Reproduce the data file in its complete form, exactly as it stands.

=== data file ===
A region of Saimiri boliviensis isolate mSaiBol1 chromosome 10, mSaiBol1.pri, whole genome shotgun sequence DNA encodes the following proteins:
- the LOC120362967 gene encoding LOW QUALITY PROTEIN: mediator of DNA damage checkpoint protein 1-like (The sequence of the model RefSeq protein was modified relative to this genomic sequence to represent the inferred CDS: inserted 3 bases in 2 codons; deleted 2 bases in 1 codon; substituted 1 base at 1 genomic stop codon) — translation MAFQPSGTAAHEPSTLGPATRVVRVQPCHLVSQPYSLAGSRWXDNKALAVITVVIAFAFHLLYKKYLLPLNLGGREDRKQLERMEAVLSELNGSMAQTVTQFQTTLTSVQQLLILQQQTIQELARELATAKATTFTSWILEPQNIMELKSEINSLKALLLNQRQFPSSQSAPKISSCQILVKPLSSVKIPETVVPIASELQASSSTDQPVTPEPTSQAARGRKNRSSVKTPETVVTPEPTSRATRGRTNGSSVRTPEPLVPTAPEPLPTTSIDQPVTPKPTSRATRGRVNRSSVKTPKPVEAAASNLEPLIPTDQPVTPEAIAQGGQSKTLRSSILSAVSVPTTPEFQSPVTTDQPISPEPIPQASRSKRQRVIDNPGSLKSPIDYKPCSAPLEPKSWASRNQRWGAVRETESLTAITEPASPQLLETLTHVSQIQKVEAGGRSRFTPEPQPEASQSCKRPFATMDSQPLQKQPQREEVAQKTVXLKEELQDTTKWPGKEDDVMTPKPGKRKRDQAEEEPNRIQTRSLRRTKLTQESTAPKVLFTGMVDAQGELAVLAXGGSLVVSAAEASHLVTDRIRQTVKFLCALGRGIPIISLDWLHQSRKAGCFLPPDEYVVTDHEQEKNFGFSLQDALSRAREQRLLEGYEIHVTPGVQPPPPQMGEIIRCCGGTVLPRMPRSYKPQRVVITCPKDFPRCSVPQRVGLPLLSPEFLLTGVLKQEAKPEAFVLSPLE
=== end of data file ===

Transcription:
A region of Saimiri boliviensis isolate mSaiBol1 chromosome 10, mSaiBol1.pri, whole genome shotgun sequence DNA encodes the following proteins:
- the LOC120362967 gene encoding LOW QUALITY PROTEIN: mediator of DNA damage checkpoint protein 1-like (The sequence of the model RefSeq protein was modified relative to this genomic sequence to represent the inferred CDS: inserted 3 bases in 2 codons; deleted 2 bases in 1 codon; substituted 1 base at 1 genomic stop codon) — translation MAFQPSGTAAHEPSTLGPATRVVRVQPCHLVSQPYSLAGSRWXDNKALAVITVVIAFAFHLLYKKYLLPLNLGGREDRKQLERMEAVLSELNGSMAQTVTQFQTTLTSVQQLLILQQQTIQELARELATAKATTFTSWILEPQNIMELKSEINSLKALLLNQRQFPSSQSAPKISSCQILVKPLSSVKIPETVVPIASELQASSSTDQPVTPEPTSQAARGRKNRSSVKTPETVVTPEPTSRATRGRTNGSSVRTPEPLVPTAPEPLPTTSIDQPVTPKPTSRATRGRVNRSSVKTPKPVEAAASNLEPLIPTDQPVTPEAIAQGGQSKTLRSSILSAVSVPTTPEFQSPVTTDQPISPEPIPQASRSKRQRVIDNPGSLKSPIDYKPCSAPLEPKSWASRNQRWGAVRETESLTAITEPASPQLLETLTHVSQIQKVEAGGRSRFTPEPQPEASQSCKRPFATMDSQPLQKQPQREEVAQKTVXLKEELQDTTKWPGKEDDVMTPKPGKRKRDQAEEEPNRIQTRSLRRTKLTQESTAPKVLFTGMVDAQGELAVLAXGGSLVVSAAEASHLVTDRIRQTVKFLCALGRGIPIISLDWLHQSRKAGCFLPPDEYVVTDHEQEKNFGFSLQDALSRAREQRLLEGYEIHVTPGVQPPPPQMGEIIRCCGGTVLPRMPRSYKPQRVVITCPKDFPRCSVPQRVGLPLLSPEFLLTGVLKQEAKPEAFVLSPLE